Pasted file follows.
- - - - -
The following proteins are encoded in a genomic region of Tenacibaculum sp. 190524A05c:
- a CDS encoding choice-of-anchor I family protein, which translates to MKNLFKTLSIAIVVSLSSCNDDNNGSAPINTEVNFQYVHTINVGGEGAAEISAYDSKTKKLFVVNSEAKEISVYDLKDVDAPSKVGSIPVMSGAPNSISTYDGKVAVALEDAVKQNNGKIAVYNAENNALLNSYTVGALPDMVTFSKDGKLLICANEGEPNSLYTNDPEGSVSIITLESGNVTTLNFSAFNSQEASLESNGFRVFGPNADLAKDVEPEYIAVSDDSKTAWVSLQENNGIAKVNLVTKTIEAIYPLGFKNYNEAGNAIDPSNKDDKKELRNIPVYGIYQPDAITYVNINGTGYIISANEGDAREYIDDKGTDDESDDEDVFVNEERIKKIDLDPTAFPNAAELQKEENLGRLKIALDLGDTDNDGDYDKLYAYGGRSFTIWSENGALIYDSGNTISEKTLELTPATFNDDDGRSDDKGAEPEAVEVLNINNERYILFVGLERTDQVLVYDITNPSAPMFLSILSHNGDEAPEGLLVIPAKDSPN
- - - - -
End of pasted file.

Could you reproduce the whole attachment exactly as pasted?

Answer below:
The following proteins are encoded in a genomic region of Tenacibaculum sp. 190524A05c:
- a CDS encoding choice-of-anchor I family protein, which translates to MKNLFKTLSIAIVVSLSSCNDDNNGSAPINTEVNFQYVHTINVGGEGAAEISAYDSKTKKLFVVNSEAKEISVYDLKDVDAPSKVGSIPVMSGAPNSISTYDGKVAVALEDAVKQNNGKIAVYNAENNALLNSYTVGALPDMVTFSKDGKLLICANEGEPNSLYTNDPEGSVSIITLESGNVTTLNFSAFNSQEASLESNGFRVFGPNADLAKDVEPEYIAVSDDSKTAWVSLQENNGIAKVNLVTKTIEAIYPLGFKNYNEAGNAIDPSNKDDKKELRNIPVYGIYQPDAITYVNINGTGYIISANEGDAREYIDDKGTDDESDDEDVFVNEERIKKIDLDPTAFPNAAELQKEENLGRLKIALDLGDTDNDGDYDKLYAYGGRSFTIWSENGALIYDSGNTISEKTLELTPATFNDDDGRSDDKGAEPEAVEVLNINNERYILFVGLERTDQVLVYDITNPSAPMFLSILSHNGDEAPEGLLVIPAKDSPN